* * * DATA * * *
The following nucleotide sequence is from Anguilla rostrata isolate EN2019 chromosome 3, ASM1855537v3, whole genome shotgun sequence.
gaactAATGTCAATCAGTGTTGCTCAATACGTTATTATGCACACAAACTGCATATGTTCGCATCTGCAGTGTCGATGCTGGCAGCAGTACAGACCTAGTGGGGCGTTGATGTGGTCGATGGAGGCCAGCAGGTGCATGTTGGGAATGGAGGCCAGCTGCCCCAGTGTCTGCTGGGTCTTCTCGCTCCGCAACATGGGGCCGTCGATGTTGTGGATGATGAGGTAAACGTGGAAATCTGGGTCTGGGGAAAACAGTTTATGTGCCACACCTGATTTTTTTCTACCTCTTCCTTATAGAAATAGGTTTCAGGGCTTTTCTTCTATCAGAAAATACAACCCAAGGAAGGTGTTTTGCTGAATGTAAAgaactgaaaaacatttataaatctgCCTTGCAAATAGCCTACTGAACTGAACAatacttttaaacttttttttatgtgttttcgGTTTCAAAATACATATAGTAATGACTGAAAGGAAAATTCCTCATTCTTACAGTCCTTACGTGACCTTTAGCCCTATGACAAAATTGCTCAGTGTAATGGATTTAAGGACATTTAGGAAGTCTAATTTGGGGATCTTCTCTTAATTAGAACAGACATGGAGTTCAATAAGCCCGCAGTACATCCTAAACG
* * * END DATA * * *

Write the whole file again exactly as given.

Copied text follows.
The following nucleotide sequence is from Anguilla rostrata isolate EN2019 chromosome 3, ASM1855537v3, whole genome shotgun sequence.
gaactAATGTCAATCAGTGTTGCTCAATACGTTATTATGCACACAAACTGCATATGTTCGCATCTGCAGTGTCGATGCTGGCAGCAGTACAGACCTAGTGGGGCGTTGATGTGGTCGATGGAGGCCAGCAGGTGCATGTTGGGAATGGAGGCCAGCTGCCCCAGTGTCTGCTGGGTCTTCTCGCTCCGCAACATGGGGCCGTCGATGTTGTGGATGATGAGGTAAACGTGGAAATCTGGGTCTGGGGAAAACAGTTTATGTGCCACACCTGATTTTTTTCTACCTCTTCCTTATAGAAATAGGTTTCAGGGCTTTTCTTCTATCAGAAAATACAACCCAAGGAAGGTGTTTTGCTGAATGTAAAgaactgaaaaacatttataaatctgCCTTGCAAATAGCCTACTGAACTGAACAatacttttaaacttttttttatgtgttttcgGTTTCAAAATACATATAGTAATGACTGAAAGGAAAATTCCTCATTCTTACAGTCCTTACGTGACCTTTAGCCCTATGACAAAATTGCTCAGTGTAATGGATTTAAGGACATTTAGGAAGTCTAATTTGGGGATCTTCTCTTAATTAGAACAGACATGGAGTTCAATAAGCCCGCAGTACATCCTAAACG